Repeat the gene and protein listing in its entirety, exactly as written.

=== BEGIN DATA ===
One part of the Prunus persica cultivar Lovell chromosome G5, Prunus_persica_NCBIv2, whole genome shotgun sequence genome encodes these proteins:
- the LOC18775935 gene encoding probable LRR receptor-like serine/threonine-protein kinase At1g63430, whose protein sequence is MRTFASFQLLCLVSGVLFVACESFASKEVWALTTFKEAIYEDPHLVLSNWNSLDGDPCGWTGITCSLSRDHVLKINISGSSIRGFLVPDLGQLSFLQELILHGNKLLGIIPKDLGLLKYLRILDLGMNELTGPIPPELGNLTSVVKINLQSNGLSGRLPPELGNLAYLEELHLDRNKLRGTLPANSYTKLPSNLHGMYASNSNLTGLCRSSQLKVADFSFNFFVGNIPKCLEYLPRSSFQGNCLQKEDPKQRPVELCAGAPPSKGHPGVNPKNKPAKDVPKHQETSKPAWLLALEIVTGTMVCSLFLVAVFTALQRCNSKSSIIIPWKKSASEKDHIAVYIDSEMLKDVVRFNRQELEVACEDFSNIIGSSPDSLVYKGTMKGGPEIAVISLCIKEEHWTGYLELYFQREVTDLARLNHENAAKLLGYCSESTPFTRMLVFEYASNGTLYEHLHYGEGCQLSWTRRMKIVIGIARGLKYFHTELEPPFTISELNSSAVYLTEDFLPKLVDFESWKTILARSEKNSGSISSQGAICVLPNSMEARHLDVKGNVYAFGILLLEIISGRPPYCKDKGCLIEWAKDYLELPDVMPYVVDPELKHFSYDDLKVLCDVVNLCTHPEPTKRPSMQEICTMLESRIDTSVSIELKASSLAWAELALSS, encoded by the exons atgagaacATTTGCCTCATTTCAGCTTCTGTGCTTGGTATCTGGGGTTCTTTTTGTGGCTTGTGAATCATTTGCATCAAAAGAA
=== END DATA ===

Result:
One part of the Prunus persica cultivar Lovell chromosome G5, Prunus_persica_NCBIv2, whole genome shotgun sequence genome encodes these proteins:
- the LOC18775935 gene encoding probable LRR receptor-like serine/threonine-protein kinase At1g63430, whose protein sequence is MRTFASFQLLCLVSGVLFVACESFASKEVWALTTFKEAIYEDPHLVLSNWNSLDGDPCGWTGITCSLSRDHVLKINISGSSIRGFLVPDLGQLSFLQELILHGNKLLGIIPKDLGLLKYLRILDLGMNELTGPIPPELGNLTSVVKINLQSNGLSGRLPPELGNLAYLEELHLDRNKLRGTLPANSYTKLPSNLHGMYASNSNLTGLCRSSQLKVADFSFNFFVGNIPKCLEYLPRSSFQGNCLQKEDPKQRPVELCAGAPPSKGHPGVNPKNKPAKDVPKHQETSKPAWLLALEIVTGTMVCSLFLVAVFTALQRCNSKSSIIIPWKKSASEKDHIAVYIDSEMLKDVVRFNRQELEVACEDFSNIIGSSPDSLVYKGTMKGGPEIAVISLCIKEEHWTGYLELYFQREVTDLARLNHENAAKLLGYCSESTPFTRMLVFEYASNGTLYEHLHYGEGCQLSWTRRMKIVIGIARGLKYFHTELEPPFTISELNSSAVYLTEDFLPKLVDFESWKTILARSEKNSGSISSQGAICVLPNSMEARHLDVKGNVYAFGILLLEIISGRPPYCKDKGCLIEWAKDYLELPDVMPYVVDPELKHFSYDDLKVLCDVVNLCTHPEPTKRPSMQEICTMLESRIDTSVSIELKASSLAWAELALSS, encoded by the exons atgagaacATTTGCCTCATTTCAGCTTCTGTGCTTGGTATCTGGGGTTCTTTTTGTGGCTTGTGAATCATTTGCATCAAAAGAA